As of 12:00 28 June 2011, 15 cases of haemolytic uraemic syndrome (HUS) or bloody diarrhoea have been identified in the Gironde, south-west France. Investigations suggest the vehicle of transmission was sprouts, served at an event in Bègles on 8 June 2011. A strain of shiga toxin- producing Escherichia coli O104:H4 has been isolated from five cases. This strain is genetically related to the strain identified in the recent E. coli O104:H4 outbreak in Germany, and shares the same virulence and antimicrobial resistance characteristics.
On 22 June 2011, the Cellule interrégionale d’épidémiologie (CIRE) Aquitaine, the regional office of the French Institute for Public Health Surveillance, was notified by the Robert Picqué Hospital in Bordeaux, south-west France, of eight cases of haemolytic uraemic syndrome (HUS) or bloody diarrhoea. Six of the cases lived in close proximity to one another in the commune of Bègles, in Bordeaux. Of these six cases, four were women (aged 41–78 years) and two were men (aged 34–41 years). Dates of symptom onset were between 15 and 20 June.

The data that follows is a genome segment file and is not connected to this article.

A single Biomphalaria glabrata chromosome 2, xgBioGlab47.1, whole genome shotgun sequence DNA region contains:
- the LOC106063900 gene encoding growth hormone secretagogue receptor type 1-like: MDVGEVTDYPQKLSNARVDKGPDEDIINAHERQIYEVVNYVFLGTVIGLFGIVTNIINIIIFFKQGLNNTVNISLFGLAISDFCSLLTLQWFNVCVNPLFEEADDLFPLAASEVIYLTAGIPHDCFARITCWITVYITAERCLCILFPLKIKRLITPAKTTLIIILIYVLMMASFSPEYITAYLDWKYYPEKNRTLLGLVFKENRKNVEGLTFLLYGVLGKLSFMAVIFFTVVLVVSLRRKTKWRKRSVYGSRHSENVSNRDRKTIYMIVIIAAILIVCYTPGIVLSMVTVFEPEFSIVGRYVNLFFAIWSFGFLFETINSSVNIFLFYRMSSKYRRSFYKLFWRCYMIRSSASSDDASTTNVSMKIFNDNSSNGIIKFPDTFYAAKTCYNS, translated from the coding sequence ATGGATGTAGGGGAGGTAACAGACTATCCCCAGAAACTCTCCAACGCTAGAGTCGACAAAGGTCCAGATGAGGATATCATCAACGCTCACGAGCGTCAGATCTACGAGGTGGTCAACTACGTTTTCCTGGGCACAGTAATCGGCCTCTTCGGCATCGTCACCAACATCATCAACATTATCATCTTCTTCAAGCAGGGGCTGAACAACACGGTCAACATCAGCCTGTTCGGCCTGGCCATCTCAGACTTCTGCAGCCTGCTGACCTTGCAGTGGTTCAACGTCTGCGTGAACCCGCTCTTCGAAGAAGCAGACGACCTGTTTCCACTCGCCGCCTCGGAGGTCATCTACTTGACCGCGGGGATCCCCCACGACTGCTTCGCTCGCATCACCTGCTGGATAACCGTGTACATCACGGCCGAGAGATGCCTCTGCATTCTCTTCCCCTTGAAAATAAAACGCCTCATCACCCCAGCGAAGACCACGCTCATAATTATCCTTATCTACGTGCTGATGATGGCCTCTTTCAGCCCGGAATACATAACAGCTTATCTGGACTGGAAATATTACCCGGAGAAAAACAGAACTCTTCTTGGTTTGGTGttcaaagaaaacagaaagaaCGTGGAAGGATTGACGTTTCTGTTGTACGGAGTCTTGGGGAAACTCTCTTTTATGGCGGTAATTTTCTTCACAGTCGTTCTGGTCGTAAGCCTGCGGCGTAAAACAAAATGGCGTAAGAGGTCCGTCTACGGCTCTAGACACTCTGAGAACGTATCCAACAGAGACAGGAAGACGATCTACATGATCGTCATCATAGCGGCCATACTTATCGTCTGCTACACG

A case of HUS was defined as a person with acute renal failure and either microangiopathic haemolytic anaemia and/or thrombocytopenia. A possible outbreak case was defined as a case of HUS or a case of bloody diarrhoea without an alternative diagnosis in the French department (administrative region) of Gironde with a date of symptom onset since 10 June 2011. Active case finding has been carried out through contact with emergency, nephrology and intensive care departments of local hospitals, and general practitioners and out-of-hours doctors, and through the existing paediatric HUS surveillance network. Enhanced surveillance for cases of HUS or bloody diarrhoea in the rest of France has been implemented.
As of 12:00 28 June 2011, a further seven cases have been identified and investigated, bringing the total number of cases investigated to date to 15 cases of bloody diarrhoea, eight of whom have developed HUS.